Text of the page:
I've been introduced to the wonders of raising plecos, a breed of catfish. My grandson is knowledgeable about this species and is breeding them as a school project. He has convinced me that this Albino Bristlenose Pleco named Whiskers, is "cute" as is his wife, Gilda. (Gill-da, get the play on words?)

My grandson wrote the rest of this blog including the poem about plecos.

Most catfish like dark hiding spots. Tunnels or caves like the one in the picture above work well for these nocturnal fish who like to be in the dark. We believe that Gilda laid eggs in this cave and Whiskers, the responsible dad, is guarding them until they hatch.


and fast,

grabs a meal

and leaves without

a trace. As the water

starts to rise they leave
their hiding place. But as

they leave their home to rot,

they find another hiding

spot. For in the roots

dug deep and

strong, they find a

new home, where they

belong. But their homes do not

last. A crab appears and they swim away fast.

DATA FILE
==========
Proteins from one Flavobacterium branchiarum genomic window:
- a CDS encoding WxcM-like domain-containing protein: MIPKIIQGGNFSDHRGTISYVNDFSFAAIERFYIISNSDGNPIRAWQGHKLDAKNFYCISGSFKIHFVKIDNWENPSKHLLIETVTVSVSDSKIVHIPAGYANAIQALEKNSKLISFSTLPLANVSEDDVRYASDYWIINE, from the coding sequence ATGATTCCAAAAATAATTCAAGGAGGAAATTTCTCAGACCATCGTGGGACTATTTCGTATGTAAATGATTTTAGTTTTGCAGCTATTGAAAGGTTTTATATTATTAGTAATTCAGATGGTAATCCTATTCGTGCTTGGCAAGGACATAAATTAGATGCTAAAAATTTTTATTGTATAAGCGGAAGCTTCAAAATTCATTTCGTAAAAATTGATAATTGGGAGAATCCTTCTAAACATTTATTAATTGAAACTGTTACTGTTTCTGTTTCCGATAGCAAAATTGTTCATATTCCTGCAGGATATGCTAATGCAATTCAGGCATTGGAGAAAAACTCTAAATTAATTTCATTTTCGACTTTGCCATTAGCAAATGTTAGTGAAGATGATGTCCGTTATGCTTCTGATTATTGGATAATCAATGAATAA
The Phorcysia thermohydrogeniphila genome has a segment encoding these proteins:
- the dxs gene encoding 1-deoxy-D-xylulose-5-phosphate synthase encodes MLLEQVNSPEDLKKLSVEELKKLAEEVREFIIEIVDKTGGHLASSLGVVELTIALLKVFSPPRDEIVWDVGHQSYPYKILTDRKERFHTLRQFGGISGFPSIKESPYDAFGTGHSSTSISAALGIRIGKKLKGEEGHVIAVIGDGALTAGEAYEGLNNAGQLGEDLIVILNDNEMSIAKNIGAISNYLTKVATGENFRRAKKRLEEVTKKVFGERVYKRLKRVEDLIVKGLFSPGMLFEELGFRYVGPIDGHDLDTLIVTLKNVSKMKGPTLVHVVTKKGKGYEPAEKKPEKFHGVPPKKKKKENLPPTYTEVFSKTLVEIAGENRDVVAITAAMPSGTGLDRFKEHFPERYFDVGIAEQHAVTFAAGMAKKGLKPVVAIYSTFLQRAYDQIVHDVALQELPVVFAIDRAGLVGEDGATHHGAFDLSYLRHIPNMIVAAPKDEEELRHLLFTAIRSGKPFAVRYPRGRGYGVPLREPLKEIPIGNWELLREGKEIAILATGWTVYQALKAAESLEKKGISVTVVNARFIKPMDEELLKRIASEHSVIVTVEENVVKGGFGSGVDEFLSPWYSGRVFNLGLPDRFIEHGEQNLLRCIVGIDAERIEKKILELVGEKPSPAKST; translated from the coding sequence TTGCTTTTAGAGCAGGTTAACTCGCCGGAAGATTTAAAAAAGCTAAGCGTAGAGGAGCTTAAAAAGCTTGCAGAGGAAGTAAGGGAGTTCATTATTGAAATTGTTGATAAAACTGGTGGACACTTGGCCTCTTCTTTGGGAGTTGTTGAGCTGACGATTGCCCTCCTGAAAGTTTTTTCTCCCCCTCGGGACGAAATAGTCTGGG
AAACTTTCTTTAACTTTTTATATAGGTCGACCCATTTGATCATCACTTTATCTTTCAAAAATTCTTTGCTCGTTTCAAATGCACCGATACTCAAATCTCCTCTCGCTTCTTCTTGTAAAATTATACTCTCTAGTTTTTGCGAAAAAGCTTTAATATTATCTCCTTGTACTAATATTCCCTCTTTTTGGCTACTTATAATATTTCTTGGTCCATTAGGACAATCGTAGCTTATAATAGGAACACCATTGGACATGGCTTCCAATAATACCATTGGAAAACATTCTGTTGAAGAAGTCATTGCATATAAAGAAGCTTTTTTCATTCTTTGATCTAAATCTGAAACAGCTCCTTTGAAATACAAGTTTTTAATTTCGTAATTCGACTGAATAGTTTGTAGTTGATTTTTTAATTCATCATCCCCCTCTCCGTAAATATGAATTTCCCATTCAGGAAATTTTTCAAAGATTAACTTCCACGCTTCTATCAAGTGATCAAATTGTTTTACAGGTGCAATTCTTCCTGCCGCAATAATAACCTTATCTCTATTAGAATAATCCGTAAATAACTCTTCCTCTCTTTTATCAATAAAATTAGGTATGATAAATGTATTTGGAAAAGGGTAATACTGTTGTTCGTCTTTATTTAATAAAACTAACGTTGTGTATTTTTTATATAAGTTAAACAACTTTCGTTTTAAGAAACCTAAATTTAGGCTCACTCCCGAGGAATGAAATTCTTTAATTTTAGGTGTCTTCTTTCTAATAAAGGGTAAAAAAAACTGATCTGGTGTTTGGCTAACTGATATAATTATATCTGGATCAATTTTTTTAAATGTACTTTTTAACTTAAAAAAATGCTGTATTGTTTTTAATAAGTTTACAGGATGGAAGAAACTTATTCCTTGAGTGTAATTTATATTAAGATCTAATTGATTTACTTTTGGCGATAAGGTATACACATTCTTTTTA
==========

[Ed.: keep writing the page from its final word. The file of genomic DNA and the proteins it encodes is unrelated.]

Plecos are scavengers and it's not uncommon to see their large mouths sucking algae from the sides of the tank. They are bottom feeders, but they also like plant food, so from time to time I feed them some zucchini and you can see the nibbled-at zucchini treat hanging from a string in the fish tank.

Taking responsibility for a large fish habitat takes a lot of time and care. The water must be kept clean and that means changing it 25% at a time to not shock the fish. It's important to keep daily records of their environment: the water temperature daily (73-81 degrees is ideal), and maintaining a 7.5 pH, and O chlorine content.

It's a rewarding job. Now the plecos recognize me. At feeding time they come to the side of the tank when I come near, and I can hand feed them. It's their personal "thank you" for taking good care of them.